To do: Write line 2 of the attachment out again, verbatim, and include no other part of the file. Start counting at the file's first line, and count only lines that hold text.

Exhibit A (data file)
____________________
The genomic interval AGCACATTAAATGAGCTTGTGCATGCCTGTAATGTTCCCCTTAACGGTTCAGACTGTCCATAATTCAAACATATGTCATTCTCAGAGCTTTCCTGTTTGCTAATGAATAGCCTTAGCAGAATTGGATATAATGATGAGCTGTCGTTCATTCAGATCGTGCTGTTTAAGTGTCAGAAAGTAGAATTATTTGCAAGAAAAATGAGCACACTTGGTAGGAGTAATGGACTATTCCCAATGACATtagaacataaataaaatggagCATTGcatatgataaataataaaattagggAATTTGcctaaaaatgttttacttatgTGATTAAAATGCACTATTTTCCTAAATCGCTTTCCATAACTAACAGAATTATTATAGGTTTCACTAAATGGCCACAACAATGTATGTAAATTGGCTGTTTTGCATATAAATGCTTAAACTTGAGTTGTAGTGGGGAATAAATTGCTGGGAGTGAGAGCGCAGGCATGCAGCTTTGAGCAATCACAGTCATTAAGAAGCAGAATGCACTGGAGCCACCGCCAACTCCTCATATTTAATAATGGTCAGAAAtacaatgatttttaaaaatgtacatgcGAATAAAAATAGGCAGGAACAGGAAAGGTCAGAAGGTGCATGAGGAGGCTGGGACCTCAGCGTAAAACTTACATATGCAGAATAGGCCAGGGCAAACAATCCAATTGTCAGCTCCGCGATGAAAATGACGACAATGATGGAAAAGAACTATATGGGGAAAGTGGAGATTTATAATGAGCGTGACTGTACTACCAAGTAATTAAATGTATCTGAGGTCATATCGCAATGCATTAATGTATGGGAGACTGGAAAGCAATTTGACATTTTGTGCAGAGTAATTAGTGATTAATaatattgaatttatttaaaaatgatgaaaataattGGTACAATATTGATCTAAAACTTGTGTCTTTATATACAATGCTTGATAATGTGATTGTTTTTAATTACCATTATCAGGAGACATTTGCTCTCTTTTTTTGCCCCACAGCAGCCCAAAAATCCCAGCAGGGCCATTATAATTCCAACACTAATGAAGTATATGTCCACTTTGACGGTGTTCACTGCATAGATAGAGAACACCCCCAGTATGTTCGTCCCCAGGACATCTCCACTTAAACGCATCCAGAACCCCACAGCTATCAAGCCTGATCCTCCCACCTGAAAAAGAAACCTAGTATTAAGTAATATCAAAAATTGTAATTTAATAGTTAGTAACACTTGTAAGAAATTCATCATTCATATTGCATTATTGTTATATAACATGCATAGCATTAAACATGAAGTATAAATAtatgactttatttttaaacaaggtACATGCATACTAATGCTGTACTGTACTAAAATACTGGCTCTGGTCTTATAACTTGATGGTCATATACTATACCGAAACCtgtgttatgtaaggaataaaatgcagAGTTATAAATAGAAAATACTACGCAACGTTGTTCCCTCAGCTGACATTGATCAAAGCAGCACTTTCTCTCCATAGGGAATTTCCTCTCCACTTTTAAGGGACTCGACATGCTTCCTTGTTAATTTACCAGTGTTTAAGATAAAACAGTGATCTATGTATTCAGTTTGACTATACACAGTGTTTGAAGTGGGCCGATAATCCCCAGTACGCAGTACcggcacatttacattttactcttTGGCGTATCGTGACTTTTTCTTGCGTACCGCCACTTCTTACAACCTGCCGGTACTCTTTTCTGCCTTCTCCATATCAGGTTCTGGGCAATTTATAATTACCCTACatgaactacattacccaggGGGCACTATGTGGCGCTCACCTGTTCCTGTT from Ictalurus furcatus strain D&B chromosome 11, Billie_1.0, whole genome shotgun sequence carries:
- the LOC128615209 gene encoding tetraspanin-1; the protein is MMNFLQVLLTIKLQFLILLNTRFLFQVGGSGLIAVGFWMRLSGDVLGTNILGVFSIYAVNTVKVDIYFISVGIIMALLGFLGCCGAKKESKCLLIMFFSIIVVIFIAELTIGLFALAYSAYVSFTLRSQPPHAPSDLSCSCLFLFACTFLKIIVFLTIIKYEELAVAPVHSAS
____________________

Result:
- the LOC128615209 gene encoding tetraspanin-1; the protein is MMNFLQVLLTIKLQFLILLNTRFLFQVGGSGLIAVGFWMRLSGDVLGTNILGVFSIYAVNTVKVDIYFISVGIIMALLGFLGCCGAKKESKCLLIMFFSIIVVIFIAELTIGLFALAYSAYVSFTLRSQPPHAPSDLSCSCLFLFACTFLKIIVFLTIIKYEELAVAPVHSAS